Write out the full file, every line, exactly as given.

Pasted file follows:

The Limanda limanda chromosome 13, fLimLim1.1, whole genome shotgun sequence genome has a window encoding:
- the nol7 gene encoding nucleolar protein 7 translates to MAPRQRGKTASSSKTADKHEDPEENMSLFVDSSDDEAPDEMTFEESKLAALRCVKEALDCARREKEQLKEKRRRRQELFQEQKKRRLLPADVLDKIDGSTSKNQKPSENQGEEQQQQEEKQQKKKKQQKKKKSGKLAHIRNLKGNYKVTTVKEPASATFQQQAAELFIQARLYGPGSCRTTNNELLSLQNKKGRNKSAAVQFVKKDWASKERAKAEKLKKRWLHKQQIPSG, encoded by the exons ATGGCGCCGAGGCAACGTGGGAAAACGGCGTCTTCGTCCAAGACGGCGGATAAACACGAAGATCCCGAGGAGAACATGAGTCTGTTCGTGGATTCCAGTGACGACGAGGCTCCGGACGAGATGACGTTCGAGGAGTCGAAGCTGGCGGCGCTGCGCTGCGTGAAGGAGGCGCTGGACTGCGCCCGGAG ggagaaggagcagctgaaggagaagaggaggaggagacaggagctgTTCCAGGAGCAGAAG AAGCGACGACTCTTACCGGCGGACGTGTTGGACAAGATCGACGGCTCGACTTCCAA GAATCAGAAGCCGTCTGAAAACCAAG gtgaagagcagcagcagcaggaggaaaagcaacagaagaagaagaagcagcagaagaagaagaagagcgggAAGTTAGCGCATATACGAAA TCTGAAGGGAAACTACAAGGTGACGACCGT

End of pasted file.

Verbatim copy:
The Limanda limanda chromosome 13, fLimLim1.1, whole genome shotgun sequence genome has a window encoding:
- the nol7 gene encoding nucleolar protein 7 translates to MAPRQRGKTASSSKTADKHEDPEENMSLFVDSSDDEAPDEMTFEESKLAALRCVKEALDCARREKEQLKEKRRRRQELFQEQKKRRLLPADVLDKIDGSTSKNQKPSENQGEEQQQQEEKQQKKKKQQKKKKSGKLAHIRNLKGNYKVTTVKEPASATFQQQAAELFIQARLYGPGSCRTTNNELLSLQNKKGRNKSAAVQFVKKDWASKERAKAEKLKKRWLHKQQIPSG, encoded by the exons ATGGCGCCGAGGCAACGTGGGAAAACGGCGTCTTCGTCCAAGACGGCGGATAAACACGAAGATCCCGAGGAGAACATGAGTCTGTTCGTGGATTCCAGTGACGACGAGGCTCCGGACGAGATGACGTTCGAGGAGTCGAAGCTGGCGGCGCTGCGCTGCGTGAAGGAGGCGCTGGACTGCGCCCGGAG ggagaaggagcagctgaaggagaagaggaggaggagacaggagctgTTCCAGGAGCAGAAG AAGCGACGACTCTTACCGGCGGACGTGTTGGACAAGATCGACGGCTCGACTTCCAA GAATCAGAAGCCGTCTGAAAACCAAG gtgaagagcagcagcagcaggaggaaaagcaacagaagaagaagaagcagcagaagaagaagaagagcgggAAGTTAGCGCATATACGAAA TCTGAAGGGAAACTACAAGGTGACGACCGT